Israeli minister welcomes reports of blast at nuclear plant
Israel’s home front defence minister Avi Dichter has welcomed reports of a mysterious explosion at Iran’s Fordo nuclear facility – considered Tehran’s most fortified site.
Mr Dichter, a former head of the Israel security agency (Shin Bet), failed to confirm any possible Israeli involvement but expressed satisfaction over reports of the blast.
“Any explosion in Iran that doesn’t hurt people but hurts its assets is welcome.”
WND, an American news website, reported that a mysterious explosion destroyed a significant part of the Fordo facility, trapping about 240 personnel deep underground. Fordo is Iran’s second-largest nuclear complex and the site of 2,700 centrifuges, all enriching uranium to 20 per cent level – at which it can be weaponised.
The website quoted Hamidreza Zakeri, formerly with the Islamic republic’s ministry of intelligence and national security, saying that the facility was hit last Monday, but the report has not been corroborated by any western source.
“The blast shook facilities within a radius of three miles. Security forces have enforced a no-traffic radius of 15 miles, and the Tehran-Qom highway was shut down for several hours after the blast,” the report said.
According to the report Tehran blamed the explosion on sabotage and believes the explosives “could have reached the area disguised as equipment or in the uranium hexafluoride stock transferred to the site . . . The explosion occurred at the third centrifuge chambers, with the high-grade enriched uranium reserves below them.” The Fordo facility was carved deep into a mountain and is considered impregnable to airstrikes and most bunker-buster bombs.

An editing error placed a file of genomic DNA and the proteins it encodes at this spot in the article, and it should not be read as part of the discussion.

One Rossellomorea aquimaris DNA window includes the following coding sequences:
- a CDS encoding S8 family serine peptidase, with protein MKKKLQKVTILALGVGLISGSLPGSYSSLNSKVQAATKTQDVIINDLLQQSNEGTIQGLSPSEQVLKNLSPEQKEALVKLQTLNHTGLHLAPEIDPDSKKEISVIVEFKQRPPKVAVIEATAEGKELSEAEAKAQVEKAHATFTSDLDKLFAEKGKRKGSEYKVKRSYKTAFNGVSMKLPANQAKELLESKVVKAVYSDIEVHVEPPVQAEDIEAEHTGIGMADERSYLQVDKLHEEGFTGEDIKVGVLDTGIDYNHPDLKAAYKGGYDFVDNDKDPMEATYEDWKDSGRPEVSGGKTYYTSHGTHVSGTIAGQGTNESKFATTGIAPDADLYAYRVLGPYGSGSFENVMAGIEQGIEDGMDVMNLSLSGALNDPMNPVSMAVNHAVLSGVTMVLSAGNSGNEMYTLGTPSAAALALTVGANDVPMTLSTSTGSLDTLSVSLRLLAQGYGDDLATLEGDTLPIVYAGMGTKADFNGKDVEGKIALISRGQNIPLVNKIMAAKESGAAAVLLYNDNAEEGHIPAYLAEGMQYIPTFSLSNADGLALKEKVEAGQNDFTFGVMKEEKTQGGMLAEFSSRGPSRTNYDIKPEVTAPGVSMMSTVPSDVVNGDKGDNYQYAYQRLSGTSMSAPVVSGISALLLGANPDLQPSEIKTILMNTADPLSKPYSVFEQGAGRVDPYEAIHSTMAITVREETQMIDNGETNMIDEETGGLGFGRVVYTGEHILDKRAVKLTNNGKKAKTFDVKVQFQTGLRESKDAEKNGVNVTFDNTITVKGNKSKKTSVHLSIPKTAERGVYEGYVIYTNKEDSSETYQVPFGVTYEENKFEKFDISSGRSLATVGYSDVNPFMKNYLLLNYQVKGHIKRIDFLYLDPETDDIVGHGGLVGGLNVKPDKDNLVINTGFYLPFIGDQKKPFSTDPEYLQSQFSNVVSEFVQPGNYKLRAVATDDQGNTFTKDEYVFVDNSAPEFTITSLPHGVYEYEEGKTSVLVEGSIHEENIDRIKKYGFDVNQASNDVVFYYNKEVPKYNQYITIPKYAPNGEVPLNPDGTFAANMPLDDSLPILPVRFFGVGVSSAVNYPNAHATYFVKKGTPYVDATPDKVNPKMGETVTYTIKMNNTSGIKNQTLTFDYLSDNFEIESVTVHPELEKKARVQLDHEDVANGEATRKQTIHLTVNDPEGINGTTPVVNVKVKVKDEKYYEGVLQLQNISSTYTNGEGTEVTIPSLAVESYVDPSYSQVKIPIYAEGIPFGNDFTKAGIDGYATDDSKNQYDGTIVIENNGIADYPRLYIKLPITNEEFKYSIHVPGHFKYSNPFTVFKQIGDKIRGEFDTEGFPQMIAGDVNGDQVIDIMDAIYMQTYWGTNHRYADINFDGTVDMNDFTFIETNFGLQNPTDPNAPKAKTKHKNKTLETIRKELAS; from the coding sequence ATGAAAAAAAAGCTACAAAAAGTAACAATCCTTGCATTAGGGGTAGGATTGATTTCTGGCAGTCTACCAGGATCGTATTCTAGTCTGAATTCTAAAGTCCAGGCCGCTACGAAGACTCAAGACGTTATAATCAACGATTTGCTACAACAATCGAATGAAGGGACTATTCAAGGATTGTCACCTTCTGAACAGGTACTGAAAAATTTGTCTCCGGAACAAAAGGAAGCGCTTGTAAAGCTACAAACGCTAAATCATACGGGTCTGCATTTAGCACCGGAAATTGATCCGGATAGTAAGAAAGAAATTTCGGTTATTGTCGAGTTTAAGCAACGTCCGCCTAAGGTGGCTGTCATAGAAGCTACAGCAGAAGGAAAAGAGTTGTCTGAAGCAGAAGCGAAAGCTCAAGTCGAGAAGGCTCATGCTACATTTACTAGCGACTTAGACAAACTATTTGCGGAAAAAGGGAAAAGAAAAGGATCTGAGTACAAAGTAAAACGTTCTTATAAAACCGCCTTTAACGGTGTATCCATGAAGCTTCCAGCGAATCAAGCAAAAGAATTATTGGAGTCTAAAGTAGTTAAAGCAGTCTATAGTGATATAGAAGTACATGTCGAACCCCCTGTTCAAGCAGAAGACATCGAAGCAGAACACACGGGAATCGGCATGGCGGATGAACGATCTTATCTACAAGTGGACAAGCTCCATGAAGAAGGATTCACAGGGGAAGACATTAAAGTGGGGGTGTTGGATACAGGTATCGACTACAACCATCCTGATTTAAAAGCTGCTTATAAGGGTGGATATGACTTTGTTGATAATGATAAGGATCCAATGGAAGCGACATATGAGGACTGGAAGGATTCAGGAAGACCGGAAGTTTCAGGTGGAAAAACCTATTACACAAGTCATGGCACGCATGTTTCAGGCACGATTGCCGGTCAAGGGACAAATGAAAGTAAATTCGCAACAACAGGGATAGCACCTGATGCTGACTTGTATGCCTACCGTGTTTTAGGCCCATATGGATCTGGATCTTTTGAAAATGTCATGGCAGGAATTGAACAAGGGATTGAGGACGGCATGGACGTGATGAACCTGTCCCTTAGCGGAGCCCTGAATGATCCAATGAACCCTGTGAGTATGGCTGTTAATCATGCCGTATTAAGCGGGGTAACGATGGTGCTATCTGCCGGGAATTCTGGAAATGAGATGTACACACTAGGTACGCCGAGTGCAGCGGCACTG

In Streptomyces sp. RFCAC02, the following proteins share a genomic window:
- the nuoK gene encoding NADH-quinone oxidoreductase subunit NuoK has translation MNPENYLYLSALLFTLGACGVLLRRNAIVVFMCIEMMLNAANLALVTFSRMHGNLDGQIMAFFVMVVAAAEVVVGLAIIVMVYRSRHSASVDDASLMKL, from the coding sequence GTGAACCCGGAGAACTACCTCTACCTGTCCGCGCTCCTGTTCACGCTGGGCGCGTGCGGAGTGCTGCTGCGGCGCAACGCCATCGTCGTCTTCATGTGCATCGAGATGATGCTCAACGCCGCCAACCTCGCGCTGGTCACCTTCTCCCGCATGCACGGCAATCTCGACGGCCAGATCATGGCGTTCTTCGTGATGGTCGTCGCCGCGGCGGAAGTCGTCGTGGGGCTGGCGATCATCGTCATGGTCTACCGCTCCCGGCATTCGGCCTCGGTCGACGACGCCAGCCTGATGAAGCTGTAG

Israeli prime minister Binyamin Netanyahu told a visiting US congressional delegation over the weekend that Iran’s nuclear programme must be halted at the uranium enrichment stage, before it entered the weaponisation phase.
Tehran has accused Israel and western intelligence agencies of frequent attempts to sabotage its nuclear programme, which it insists is for purely for peaceful purposes. Israel has never responded to such claims, but officials maintain that “all options are on the table” to stop Iran acquiring a nuclear bomb.
A former Iranian diplomat who defected to the west in 2010 told Israel’s Channel 2 TV in an interview broadcast on Friday that if Tehran acquired nuclear weapons, it would use them against Israel. Mohammad Reza Heydari, who has political asylum in Norway, claimed that Venezuela was flying uranium and various components intended for use in nuclear weapons to Tehran.
Last week, after the reported blast, the Israeli security cabinet met in emergency session, but officials said the focus was on fears over Syria’s chemical weapons falling into the hands of radical Islamic groups.
Israeli vice-prime minister Silvan Shalom said the transfer of chemical weapons to groups hostile to Israel, particularly Hizbullah, may prompt Israel to act.